i’m really amused by the number of people dissing the intelligence of the waiter rant dude on here (“go back to school or work at McDonalds, its probably more your speed”). have any of you gotten a major book deal out of your online complaints? i’m guessing no, and i’m guessing there isn’t one forthcoming, either.

  58. trioxinaddict says:

    @lemur: Haha, so true. I remember when I worked at Blockbuster. It got to the point where if anyone was in the store 10 minutes to close I’d make an announcement on the loudspeaker that the computer was about to shut down and if you didn’t pick your movie, tough luck. It wasn’t technically true, but if I didn’t I’d be stuck there till 1am closing the store and then I’d be accused of theft. It was a lose-lose.

    I think that as a general rule of thumb people should not go to a business unless they will be open for the estimated amount of time you will be in there, plus 20 minutes flex. It sounds silly, but closing time is closing time for a reason! Give those kids a break!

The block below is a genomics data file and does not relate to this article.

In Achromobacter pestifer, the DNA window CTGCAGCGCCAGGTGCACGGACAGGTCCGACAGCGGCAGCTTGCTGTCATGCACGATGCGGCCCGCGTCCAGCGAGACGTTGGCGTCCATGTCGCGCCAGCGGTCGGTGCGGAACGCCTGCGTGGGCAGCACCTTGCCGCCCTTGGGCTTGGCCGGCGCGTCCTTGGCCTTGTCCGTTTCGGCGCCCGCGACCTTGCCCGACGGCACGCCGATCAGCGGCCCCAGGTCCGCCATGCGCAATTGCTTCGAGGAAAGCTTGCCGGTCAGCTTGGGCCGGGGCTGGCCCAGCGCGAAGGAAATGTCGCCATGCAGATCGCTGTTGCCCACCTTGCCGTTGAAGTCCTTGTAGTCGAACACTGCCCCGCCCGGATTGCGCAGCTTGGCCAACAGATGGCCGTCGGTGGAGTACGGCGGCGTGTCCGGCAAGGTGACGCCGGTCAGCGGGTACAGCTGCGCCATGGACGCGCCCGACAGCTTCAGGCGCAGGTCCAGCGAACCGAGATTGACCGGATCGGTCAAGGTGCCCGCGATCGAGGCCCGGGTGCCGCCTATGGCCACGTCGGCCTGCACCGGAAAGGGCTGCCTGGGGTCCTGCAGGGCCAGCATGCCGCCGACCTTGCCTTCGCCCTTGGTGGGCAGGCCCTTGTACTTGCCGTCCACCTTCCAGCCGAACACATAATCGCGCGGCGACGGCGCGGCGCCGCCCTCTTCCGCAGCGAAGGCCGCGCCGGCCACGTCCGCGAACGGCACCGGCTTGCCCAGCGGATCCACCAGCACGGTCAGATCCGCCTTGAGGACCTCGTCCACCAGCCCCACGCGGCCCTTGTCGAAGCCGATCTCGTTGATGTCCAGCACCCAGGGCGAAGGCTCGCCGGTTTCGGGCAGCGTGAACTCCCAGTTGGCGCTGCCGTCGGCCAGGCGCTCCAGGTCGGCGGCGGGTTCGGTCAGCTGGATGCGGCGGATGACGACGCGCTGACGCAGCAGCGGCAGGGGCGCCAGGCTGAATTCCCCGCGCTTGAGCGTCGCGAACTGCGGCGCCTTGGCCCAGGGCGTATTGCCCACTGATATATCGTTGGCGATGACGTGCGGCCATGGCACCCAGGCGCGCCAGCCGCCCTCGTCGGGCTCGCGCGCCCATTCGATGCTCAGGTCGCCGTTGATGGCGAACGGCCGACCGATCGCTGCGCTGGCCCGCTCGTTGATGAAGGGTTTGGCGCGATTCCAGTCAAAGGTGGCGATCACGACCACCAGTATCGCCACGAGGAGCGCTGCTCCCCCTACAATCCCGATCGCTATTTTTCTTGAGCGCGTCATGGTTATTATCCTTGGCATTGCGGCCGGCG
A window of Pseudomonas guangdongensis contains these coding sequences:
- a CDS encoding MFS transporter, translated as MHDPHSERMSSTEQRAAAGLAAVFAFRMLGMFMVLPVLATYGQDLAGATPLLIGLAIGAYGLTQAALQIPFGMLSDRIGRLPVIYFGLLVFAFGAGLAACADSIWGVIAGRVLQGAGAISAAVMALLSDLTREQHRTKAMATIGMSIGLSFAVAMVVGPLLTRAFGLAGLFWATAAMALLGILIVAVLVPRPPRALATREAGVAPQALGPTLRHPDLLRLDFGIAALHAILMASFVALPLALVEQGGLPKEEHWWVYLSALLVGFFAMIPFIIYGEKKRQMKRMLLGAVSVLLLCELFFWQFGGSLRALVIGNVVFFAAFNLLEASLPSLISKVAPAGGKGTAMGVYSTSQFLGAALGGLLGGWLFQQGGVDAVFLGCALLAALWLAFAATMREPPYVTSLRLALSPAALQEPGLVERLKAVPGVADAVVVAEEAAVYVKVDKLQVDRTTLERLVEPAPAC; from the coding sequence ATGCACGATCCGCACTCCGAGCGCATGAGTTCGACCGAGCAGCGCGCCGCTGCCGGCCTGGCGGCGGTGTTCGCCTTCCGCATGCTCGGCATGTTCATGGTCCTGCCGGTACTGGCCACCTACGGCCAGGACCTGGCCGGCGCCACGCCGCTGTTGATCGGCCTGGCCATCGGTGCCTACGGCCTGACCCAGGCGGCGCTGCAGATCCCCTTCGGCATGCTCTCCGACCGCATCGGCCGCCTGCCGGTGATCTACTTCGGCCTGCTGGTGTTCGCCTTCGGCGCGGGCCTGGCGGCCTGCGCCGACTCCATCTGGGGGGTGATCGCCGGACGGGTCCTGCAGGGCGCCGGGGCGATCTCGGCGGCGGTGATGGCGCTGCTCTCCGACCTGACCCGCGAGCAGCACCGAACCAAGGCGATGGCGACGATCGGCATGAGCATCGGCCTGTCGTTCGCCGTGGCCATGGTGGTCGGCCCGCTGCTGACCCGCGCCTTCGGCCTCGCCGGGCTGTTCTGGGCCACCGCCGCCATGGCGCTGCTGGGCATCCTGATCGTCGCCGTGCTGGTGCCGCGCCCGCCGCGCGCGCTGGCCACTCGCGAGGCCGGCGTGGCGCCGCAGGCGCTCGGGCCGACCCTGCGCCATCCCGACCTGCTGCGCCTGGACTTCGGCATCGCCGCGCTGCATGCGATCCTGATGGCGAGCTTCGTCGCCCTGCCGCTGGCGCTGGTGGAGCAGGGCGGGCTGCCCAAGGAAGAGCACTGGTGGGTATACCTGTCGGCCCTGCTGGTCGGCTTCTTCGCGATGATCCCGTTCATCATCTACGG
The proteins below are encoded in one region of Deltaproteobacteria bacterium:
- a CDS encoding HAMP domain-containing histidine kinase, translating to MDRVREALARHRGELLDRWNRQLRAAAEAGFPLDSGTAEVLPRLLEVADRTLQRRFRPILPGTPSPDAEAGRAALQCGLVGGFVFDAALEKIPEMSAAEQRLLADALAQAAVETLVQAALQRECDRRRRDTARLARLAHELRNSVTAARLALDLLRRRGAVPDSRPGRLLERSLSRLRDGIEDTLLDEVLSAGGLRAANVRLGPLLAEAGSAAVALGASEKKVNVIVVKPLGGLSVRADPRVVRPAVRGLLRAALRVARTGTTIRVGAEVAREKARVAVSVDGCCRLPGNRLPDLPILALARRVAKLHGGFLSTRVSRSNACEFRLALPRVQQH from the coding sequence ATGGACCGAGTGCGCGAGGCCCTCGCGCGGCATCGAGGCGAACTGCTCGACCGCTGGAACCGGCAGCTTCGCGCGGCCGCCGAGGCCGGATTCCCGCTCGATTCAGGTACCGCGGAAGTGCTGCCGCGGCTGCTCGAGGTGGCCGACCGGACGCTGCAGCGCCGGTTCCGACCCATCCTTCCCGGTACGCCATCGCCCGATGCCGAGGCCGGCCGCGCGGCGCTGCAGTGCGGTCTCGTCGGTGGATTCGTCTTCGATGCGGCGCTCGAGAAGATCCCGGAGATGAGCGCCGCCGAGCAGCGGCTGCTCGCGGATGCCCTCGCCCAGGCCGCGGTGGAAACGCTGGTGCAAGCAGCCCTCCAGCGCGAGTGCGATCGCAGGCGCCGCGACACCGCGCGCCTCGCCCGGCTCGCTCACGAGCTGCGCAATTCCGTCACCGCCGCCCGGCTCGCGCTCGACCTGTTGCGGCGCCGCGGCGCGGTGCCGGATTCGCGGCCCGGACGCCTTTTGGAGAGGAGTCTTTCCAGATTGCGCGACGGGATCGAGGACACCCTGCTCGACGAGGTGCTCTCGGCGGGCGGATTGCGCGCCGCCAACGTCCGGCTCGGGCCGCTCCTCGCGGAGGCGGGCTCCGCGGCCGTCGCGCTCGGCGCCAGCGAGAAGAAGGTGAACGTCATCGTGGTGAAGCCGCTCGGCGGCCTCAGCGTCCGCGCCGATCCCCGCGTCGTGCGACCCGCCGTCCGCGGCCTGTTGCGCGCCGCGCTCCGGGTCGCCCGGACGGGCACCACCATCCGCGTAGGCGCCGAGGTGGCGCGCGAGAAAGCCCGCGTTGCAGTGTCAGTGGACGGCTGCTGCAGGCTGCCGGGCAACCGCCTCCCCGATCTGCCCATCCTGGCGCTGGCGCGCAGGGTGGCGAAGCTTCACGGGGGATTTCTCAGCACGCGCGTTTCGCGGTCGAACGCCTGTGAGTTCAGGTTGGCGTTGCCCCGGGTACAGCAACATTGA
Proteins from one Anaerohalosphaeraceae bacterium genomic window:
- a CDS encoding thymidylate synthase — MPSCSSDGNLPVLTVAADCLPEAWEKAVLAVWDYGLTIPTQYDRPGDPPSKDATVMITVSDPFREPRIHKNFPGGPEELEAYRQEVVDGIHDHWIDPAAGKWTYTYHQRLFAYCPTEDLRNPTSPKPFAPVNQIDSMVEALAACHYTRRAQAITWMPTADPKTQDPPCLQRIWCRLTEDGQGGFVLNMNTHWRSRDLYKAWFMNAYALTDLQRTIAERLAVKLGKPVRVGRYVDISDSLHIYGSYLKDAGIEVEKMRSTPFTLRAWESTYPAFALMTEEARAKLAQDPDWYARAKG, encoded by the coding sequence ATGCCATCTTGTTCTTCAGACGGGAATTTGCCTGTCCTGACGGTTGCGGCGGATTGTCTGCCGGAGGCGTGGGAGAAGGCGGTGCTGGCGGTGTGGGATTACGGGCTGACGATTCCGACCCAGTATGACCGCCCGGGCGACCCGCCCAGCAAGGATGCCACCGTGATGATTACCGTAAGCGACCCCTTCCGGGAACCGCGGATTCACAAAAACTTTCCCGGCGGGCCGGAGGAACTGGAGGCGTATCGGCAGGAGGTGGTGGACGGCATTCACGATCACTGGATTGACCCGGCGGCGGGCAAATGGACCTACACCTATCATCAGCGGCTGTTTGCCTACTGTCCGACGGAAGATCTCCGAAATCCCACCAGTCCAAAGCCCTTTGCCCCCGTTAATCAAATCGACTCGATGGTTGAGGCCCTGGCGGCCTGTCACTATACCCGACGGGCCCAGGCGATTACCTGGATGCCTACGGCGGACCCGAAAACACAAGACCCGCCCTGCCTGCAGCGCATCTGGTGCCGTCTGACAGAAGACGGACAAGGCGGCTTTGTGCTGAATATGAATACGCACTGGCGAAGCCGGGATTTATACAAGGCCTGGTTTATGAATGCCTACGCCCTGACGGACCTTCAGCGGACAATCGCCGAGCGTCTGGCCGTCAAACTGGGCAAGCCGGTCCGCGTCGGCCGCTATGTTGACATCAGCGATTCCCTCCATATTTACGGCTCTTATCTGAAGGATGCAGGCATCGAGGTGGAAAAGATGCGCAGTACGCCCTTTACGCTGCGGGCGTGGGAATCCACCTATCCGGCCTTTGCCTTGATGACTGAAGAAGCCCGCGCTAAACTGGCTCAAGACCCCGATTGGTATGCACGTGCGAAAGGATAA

59. shufflemoomin says:

    I wish North America (And other country/continent that does it) would pay servers a decent wage and stop getting the f**king customers to pay their wages. If pay for a meal in the UK then I’m paying for that, not the wages of the wait staff. If they just do their job, no tip, they’re getting paid like anyone else, if they go above and beyond, I’ll leave a tip which is something on top of their wages. Minimum wage is the same all over the UK no matter what minimum wage job you do. Who decided who should get tips and who shouldn’t? Why give a tip to a waiter but not the guy who sweeps up every night for the same money? The US should get it’s finger out and start paying EVERYONE the same minimum wage regardless of what they do and stop expecting the public to cover the costs.

  60. arkitect75 says:

    @faust_motel: I had a similar
    situation like this once.

    A few coworkers and myself went out to a nice bar/tapas place for a farewell happy hour for one coworker. The place was dead and the five of us were the only ones there. We all ordered drinks directly from the bar and sat down at a table.